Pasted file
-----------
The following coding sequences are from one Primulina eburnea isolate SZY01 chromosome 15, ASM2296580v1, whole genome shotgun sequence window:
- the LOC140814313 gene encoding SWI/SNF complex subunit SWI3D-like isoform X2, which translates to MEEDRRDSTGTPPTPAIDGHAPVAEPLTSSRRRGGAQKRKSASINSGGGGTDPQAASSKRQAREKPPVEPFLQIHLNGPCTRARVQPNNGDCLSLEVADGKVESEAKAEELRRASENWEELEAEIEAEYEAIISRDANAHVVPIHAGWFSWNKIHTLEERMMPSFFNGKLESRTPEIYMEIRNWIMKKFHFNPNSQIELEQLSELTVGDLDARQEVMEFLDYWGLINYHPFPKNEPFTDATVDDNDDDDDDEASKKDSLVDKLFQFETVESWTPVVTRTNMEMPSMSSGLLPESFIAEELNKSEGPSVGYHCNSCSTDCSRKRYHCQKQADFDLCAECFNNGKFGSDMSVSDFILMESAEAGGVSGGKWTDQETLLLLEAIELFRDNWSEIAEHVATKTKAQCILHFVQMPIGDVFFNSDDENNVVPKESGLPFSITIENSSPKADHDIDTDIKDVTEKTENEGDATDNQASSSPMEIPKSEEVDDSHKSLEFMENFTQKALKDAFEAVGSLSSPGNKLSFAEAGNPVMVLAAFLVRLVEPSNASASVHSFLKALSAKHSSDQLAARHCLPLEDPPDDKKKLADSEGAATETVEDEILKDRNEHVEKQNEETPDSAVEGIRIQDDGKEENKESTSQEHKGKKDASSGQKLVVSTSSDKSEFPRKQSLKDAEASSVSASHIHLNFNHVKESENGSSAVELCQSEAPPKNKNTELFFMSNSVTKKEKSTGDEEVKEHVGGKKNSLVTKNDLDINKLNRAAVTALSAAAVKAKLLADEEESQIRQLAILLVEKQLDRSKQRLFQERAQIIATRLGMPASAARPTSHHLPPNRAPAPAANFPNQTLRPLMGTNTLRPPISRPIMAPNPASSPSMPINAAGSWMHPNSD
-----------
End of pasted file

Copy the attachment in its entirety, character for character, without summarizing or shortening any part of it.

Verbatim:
The following coding sequences are from one Primulina eburnea isolate SZY01 chromosome 15, ASM2296580v1, whole genome shotgun sequence window:
- the LOC140814313 gene encoding SWI/SNF complex subunit SWI3D-like isoform X2, which translates to MEEDRRDSTGTPPTPAIDGHAPVAEPLTSSRRRGGAQKRKSASINSGGGGTDPQAASSKRQAREKPPVEPFLQIHLNGPCTRARVQPNNGDCLSLEVADGKVESEAKAEELRRASENWEELEAEIEAEYEAIISRDANAHVVPIHAGWFSWNKIHTLEERMMPSFFNGKLESRTPEIYMEIRNWIMKKFHFNPNSQIELEQLSELTVGDLDARQEVMEFLDYWGLINYHPFPKNEPFTDATVDDNDDDDDDEASKKDSLVDKLFQFETVESWTPVVTRTNMEMPSMSSGLLPESFIAEELNKSEGPSVGYHCNSCSTDCSRKRYHCQKQADFDLCAECFNNGKFGSDMSVSDFILMESAEAGGVSGGKWTDQETLLLLEAIELFRDNWSEIAEHVATKTKAQCILHFVQMPIGDVFFNSDDENNVVPKESGLPFSITIENSSPKADHDIDTDIKDVTEKTENEGDATDNQASSSPMEIPKSEEVDDSHKSLEFMENFTQKALKDAFEAVGSLSSPGNKLSFAEAGNPVMVLAAFLVRLVEPSNASASVHSFLKALSAKHSSDQLAARHCLPLEDPPDDKKKLADSEGAATETVEDEILKDRNEHVEKQNEETPDSAVEGIRIQDDGKEENKESTSQEHKGKKDASSGQKLVVSTSSDKSEFPRKQSLKDAEASSVSASHIHLNFNHVKESENGSSAVELCQSEAPPKNKNTELFFMSNSVTKKEKSTGDEEVKEHVGGKKNSLVTKNDLDINKLNRAAVTALSAAAVKAKLLADEEESQIRQLAILLVEKQLDRSKQRLFQERAQIIATRLGMPASAARPTSHHLPPNRAPAPAANFPNQTLRPLMGTNTLRPPISRPIMAPNPASSPSMPINAAGSWMHPNSD